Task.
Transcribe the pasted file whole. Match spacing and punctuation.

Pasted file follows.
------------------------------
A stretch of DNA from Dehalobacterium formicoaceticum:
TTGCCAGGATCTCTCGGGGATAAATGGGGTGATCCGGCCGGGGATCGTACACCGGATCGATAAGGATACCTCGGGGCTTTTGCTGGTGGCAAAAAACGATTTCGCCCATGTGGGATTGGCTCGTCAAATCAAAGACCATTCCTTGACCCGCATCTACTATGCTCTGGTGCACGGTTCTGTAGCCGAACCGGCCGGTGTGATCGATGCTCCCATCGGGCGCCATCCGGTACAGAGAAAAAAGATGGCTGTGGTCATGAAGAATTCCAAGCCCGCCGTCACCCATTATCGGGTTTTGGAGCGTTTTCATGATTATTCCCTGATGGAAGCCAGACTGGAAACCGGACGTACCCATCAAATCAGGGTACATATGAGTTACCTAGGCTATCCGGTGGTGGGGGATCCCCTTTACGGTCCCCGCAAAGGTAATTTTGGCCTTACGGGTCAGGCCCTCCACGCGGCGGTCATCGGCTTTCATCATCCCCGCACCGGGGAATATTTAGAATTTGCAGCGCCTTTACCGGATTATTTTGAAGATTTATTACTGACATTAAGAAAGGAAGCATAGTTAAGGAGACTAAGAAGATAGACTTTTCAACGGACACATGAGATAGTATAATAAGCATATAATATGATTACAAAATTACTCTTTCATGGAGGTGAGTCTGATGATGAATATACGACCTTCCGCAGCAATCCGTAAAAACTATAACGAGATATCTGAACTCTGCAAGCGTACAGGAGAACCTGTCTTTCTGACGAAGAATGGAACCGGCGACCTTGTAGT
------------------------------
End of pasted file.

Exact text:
A stretch of DNA from Dehalobacterium formicoaceticum:
TTGCCAGGATCTCTCGGGGATAAATGGGGTGATCCGGCCGGGGATCGTACACCGGATCGATAAGGATACCTCGGGGCTTTTGCTGGTGGCAAAAAACGATTTCGCCCATGTGGGATTGGCTCGTCAAATCAAAGACCATTCCTTGACCCGCATCTACTATGCTCTGGTGCACGGTTCTGTAGCCGAACCGGCCGGTGTGATCGATGCTCCCATCGGGCGCCATCCGGTACAGAGAAAAAAGATGGCTGTGGTCATGAAGAATTCCAAGCCCGCCGTCACCCATTATCGGGTTTTGGAGCGTTTTCATGATTATTCCCTGATGGAAGCCAGACTGGAAACCGGACGTACCCATCAAATCAGGGTACATATGAGTTACCTAGGCTATCCGGTGGTGGGGGATCCCCTTTACGGTCCCCGCAAAGGTAATTTTGGCCTTACGGGTCAGGCCCTCCACGCGGCGGTCATCGGCTTTCATCATCCCCGCACCGGGGAATATTTAGAATTTGCAGCGCCTTTACCGGATTATTTTGAAGATTTATTACTGACATTAAGAAAGGAAGCATAGTTAAGGAGACTAAGAAGATAGACTTTTCAACGGACACATGAGATAGTATAATAAGCATATAATATGATTACAAAATTACTCTTTCATGGAGGTGAGTCTGATGATGAATATACGACCTTCCGCAGCAATCCGTAAAAACTATAACGAGATATCTGAACTCTGCAAGCGTACAGGAGAACCTGTCTTTCTGACGAAGAATGGAACCGGCGACCTTGTAGT